1.04.2005

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» Q&A: What are the different flavors of data for trade valuation?
» Q&A: How can you tell a Quant from a Scientist?
» Q&A: Are you a perfect match for Google?
» Q&A: What's the trader referring to when he says...
» Q&A: Just when I thought my performance review couldn't get any worse...
» RANT: The road less traveled
» TIP: Criticize without trace
» TIP: Be aware of what you are compromising
» RANT: Excel - a Golden Hammer?
» RANT: You know the deadline is approaching fast when...

Q&A: What are the different flavors of data for trade valuation?

_Trade Data_
  • Agreed in the context of a particular trade or series of trades with some counterparty. Appear on the termsheet for those trades
  • Not expected to change during the lifetime of the trade, unless a correction were made to reflect a previous booking error.
  • Trade date & notional are good examples. Also position information (in the case of multiple trades on the same underlying.

Static Data

  • Generally the set of conventions which are agreed by all market participants for trades of a given type. Not something which is determined between counterparties for each trade. Becomes trade data if the counterparties agree to override certain conventional value for a particular trade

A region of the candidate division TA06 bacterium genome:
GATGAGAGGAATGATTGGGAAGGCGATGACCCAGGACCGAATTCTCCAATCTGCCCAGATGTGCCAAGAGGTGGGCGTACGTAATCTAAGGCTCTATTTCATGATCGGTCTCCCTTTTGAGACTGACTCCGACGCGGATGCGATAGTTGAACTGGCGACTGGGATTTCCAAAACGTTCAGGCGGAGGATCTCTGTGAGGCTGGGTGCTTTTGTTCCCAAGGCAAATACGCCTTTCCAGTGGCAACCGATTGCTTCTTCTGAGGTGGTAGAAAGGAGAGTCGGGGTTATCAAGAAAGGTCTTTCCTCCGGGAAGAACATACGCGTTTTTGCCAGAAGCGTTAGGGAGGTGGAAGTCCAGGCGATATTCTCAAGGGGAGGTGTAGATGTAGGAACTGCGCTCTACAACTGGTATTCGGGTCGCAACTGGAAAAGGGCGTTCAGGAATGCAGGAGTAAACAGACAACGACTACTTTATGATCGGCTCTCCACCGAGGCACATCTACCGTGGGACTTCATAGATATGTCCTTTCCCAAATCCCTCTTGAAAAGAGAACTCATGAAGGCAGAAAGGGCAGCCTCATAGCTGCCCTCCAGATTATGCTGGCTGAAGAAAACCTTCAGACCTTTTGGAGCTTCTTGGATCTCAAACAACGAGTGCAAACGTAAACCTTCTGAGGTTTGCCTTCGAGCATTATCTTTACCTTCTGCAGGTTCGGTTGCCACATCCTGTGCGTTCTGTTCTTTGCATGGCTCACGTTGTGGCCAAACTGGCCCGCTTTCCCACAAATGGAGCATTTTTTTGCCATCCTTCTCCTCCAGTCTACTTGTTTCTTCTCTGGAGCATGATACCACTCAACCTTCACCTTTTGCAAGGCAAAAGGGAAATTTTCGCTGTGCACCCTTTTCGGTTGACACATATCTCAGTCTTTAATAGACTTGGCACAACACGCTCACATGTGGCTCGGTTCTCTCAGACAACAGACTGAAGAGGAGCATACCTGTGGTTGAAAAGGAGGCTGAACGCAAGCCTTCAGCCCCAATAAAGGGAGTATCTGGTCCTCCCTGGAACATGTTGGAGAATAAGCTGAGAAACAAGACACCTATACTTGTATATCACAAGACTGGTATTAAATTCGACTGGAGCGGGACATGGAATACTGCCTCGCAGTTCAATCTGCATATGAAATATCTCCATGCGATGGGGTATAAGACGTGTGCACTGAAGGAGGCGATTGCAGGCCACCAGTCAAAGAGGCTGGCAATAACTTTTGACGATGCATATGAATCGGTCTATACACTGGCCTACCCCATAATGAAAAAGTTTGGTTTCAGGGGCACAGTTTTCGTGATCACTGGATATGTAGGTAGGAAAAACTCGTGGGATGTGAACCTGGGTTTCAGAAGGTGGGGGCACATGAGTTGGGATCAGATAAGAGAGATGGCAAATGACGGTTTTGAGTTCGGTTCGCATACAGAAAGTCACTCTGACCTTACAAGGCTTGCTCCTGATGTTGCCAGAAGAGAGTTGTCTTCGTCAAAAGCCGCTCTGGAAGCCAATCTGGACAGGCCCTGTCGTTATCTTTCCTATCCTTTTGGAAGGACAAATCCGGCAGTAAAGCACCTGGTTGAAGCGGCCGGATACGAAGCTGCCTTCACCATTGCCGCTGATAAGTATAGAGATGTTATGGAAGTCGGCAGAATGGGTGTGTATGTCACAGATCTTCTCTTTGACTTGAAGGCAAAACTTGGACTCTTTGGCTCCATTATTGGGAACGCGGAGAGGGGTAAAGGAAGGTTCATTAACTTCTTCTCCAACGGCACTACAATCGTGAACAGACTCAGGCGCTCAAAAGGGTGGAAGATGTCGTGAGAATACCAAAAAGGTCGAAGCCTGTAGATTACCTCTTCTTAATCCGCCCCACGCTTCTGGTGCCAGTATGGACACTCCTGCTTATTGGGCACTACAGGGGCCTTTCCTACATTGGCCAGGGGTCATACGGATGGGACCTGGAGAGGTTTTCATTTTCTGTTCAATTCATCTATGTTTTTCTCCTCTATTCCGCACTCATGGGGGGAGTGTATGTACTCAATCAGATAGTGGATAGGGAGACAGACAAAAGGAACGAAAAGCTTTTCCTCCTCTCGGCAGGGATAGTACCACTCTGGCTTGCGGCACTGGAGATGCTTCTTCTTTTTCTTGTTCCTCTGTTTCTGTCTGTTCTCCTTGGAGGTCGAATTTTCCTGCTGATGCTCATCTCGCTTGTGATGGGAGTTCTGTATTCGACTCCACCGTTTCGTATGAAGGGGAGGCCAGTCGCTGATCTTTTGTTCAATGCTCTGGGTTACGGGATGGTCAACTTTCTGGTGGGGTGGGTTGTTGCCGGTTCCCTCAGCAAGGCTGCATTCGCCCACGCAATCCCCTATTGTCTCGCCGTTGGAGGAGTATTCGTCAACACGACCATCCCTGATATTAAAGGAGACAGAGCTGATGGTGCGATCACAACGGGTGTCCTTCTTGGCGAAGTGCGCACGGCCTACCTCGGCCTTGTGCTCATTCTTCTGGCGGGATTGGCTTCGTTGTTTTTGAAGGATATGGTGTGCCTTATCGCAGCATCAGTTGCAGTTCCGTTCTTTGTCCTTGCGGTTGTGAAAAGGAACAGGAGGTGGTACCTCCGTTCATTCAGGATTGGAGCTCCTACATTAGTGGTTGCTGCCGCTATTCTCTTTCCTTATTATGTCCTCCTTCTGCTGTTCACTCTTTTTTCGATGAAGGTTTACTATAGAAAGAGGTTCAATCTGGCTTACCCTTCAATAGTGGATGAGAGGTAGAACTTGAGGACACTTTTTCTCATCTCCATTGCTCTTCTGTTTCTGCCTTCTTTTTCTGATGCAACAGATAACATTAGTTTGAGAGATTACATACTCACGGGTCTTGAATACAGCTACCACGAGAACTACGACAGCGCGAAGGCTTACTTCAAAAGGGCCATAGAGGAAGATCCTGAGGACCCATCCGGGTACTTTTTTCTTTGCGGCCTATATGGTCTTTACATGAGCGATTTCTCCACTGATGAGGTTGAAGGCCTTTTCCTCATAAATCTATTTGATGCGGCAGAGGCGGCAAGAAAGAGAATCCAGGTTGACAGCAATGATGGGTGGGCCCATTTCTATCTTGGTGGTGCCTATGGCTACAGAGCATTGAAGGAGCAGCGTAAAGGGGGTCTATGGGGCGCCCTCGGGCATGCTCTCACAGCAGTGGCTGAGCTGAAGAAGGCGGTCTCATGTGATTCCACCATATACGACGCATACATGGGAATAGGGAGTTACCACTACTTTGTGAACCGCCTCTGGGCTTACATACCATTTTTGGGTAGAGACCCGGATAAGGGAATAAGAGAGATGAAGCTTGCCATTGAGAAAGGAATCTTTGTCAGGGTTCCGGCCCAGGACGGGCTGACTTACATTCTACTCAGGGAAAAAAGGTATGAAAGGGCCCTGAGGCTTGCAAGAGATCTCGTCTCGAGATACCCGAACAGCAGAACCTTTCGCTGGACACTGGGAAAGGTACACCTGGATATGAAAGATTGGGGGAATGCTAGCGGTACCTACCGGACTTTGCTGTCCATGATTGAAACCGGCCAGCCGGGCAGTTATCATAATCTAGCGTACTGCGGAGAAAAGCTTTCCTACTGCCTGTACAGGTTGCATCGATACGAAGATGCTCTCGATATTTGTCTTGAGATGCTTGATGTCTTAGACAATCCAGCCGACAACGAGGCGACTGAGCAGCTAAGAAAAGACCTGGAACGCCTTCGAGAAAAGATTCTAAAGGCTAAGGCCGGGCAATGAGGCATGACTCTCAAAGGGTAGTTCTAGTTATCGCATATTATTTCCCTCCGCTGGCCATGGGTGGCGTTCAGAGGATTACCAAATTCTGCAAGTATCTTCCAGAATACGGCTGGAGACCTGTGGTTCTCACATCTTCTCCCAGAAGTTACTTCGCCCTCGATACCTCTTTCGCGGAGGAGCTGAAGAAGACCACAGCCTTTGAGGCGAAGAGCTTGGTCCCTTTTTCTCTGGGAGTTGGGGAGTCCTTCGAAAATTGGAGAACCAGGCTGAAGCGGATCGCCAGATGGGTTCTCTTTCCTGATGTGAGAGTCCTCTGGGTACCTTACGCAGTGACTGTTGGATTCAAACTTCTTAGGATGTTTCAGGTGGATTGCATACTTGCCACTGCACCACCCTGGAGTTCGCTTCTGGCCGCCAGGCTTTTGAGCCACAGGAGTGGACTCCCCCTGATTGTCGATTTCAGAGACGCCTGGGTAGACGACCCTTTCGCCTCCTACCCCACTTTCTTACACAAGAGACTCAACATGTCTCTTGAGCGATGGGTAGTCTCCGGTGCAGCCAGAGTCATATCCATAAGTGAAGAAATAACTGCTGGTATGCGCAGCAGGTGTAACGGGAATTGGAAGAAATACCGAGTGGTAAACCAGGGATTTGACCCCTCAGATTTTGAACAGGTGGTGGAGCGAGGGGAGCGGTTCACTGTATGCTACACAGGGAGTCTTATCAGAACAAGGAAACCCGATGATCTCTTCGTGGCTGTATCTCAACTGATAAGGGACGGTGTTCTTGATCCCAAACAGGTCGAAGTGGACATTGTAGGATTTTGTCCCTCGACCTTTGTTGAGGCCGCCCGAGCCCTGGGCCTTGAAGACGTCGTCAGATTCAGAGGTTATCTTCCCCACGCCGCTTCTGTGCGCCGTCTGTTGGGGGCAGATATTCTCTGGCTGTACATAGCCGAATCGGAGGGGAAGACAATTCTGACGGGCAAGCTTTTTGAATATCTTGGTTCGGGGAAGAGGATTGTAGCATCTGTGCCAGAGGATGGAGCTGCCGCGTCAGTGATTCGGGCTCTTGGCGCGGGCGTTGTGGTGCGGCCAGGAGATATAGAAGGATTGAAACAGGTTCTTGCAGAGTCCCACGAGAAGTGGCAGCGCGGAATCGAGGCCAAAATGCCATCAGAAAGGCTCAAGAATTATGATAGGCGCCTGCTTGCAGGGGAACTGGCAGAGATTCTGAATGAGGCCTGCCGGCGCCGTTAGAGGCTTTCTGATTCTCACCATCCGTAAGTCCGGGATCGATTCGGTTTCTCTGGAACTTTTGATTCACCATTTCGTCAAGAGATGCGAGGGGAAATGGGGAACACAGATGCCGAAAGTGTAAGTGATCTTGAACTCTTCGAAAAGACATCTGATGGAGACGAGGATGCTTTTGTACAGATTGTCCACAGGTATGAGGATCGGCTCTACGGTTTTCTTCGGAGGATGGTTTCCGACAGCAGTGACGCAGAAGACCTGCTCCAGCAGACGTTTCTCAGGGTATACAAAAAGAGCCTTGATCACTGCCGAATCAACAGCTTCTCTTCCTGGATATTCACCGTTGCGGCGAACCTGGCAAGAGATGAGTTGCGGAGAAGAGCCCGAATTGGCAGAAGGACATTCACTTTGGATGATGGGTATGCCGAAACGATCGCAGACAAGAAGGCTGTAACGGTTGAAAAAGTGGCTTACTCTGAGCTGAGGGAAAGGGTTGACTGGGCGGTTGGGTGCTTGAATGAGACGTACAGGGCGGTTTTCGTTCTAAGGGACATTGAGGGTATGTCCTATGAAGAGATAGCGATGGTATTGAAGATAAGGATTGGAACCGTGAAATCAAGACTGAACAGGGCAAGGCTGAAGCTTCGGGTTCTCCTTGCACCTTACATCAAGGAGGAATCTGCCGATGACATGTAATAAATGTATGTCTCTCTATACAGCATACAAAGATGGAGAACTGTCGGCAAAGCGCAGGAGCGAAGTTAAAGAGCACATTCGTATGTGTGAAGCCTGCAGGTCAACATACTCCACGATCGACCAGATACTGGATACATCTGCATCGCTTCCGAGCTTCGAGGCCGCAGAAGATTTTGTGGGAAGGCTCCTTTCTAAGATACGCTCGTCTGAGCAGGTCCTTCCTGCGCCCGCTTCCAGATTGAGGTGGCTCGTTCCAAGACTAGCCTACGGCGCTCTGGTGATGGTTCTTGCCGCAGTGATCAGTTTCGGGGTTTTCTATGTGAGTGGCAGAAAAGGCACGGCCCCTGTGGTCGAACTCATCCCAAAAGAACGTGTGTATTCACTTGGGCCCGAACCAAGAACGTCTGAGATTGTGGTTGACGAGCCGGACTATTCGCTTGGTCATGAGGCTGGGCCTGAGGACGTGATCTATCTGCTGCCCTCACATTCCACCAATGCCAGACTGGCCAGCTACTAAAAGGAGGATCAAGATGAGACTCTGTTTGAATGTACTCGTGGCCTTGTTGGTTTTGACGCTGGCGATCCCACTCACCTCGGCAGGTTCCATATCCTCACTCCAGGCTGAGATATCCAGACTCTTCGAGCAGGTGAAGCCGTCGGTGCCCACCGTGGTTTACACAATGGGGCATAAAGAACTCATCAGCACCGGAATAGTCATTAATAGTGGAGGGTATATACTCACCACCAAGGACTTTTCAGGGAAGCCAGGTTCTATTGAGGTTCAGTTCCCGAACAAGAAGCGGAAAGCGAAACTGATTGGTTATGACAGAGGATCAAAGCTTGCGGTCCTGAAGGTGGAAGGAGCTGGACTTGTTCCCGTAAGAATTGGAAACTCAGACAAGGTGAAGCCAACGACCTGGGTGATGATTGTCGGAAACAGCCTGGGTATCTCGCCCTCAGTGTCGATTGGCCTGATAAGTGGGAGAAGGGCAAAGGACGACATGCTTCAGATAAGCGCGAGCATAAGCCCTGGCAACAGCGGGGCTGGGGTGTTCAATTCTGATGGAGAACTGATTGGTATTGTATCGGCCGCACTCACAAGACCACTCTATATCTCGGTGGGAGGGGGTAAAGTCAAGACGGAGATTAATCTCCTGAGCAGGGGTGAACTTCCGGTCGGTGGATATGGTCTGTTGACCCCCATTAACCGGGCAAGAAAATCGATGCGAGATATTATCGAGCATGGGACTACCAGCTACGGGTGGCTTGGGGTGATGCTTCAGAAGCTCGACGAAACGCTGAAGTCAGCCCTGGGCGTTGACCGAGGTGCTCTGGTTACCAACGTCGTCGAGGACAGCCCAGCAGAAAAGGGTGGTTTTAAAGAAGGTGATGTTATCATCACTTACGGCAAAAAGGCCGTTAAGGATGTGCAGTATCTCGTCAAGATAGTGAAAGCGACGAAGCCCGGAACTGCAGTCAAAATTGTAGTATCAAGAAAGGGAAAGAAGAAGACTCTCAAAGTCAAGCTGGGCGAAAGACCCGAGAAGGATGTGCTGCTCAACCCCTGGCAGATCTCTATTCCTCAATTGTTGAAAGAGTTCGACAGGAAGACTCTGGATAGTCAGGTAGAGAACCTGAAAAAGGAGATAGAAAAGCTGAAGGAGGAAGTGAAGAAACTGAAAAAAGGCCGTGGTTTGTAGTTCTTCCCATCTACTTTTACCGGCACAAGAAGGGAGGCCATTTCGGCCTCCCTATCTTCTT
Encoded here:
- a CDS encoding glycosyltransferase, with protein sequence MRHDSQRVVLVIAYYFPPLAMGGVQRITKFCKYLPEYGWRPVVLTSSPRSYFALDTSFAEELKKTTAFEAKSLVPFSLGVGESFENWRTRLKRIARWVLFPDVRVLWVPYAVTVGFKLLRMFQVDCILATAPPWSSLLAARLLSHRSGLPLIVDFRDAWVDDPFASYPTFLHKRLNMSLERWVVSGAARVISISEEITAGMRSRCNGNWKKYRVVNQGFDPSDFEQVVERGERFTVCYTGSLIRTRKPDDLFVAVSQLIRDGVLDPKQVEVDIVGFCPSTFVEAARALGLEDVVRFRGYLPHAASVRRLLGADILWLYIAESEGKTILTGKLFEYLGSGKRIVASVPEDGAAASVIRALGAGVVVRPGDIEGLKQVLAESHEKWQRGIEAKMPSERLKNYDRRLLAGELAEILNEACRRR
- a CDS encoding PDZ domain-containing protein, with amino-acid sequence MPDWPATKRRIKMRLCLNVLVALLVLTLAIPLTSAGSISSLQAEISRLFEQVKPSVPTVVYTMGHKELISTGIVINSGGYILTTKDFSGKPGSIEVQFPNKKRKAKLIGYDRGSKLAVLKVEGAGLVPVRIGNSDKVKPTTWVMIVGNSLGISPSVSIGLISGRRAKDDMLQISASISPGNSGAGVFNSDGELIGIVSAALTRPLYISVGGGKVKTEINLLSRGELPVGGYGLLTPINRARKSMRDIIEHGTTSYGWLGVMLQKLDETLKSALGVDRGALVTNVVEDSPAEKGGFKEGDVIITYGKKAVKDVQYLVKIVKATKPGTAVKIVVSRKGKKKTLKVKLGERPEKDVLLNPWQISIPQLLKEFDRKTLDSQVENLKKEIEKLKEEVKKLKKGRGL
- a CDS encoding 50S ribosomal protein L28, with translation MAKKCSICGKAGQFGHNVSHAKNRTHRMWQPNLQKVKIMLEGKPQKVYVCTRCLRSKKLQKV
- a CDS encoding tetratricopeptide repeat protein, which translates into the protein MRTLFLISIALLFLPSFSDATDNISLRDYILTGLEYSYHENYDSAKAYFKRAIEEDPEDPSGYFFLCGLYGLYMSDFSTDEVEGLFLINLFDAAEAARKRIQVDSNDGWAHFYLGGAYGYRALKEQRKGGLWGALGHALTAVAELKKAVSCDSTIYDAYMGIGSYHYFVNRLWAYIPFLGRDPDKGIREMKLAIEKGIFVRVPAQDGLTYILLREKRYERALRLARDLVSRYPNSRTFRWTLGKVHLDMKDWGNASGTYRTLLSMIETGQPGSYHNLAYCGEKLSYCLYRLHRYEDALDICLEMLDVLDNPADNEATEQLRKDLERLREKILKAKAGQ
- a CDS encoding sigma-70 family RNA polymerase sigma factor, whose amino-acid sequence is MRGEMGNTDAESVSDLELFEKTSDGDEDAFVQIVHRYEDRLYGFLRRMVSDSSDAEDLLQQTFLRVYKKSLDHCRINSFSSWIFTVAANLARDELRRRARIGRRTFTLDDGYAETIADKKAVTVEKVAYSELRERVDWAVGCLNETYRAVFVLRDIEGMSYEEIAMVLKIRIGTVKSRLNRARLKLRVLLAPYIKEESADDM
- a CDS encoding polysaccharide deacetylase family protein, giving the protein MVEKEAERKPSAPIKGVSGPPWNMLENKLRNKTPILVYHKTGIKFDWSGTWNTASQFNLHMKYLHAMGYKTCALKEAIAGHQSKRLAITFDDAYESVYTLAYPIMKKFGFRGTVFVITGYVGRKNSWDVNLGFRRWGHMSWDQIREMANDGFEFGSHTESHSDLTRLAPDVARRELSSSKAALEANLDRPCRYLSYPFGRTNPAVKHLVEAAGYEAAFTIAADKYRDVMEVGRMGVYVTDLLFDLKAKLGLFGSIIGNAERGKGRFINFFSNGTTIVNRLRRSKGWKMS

• Not expected to change during the life of the trade, unless re-conventioning, changes to settlement lags, were made. Not sensitive to trade value.
  • Settlement lag & holiday calendar are good examples.

Market Data

  • Either directly observed in the market or transformed from them (ie. additional inhouse processing)
  • Real time. ie. change from minute to minute, day to day etc. Trade values are highly sensitive to their changes.
  • The implied vols from option prices and the current stock price and are good examples.

Model Data

  • Model parameters specific to each valuation model
  • Have no place on a termsheet since each trade could in general be valued by more than one model. Generally not considered as trade attributes
  • The number of paths used for a Monte Carlo simulation, & the number of timesteps used for a grid calculator are good examples.

Category: C++ Quant > Fix the Job You Got

Your Turn!

 

Q&A: How can you tell a Quant from a Scientist?

_Quant_
  • Are motivated by financial stability for themselves and support for their families
  • Are (therefore) conservative and loyal to their companies; seek rewards for that loyalty, such as promotion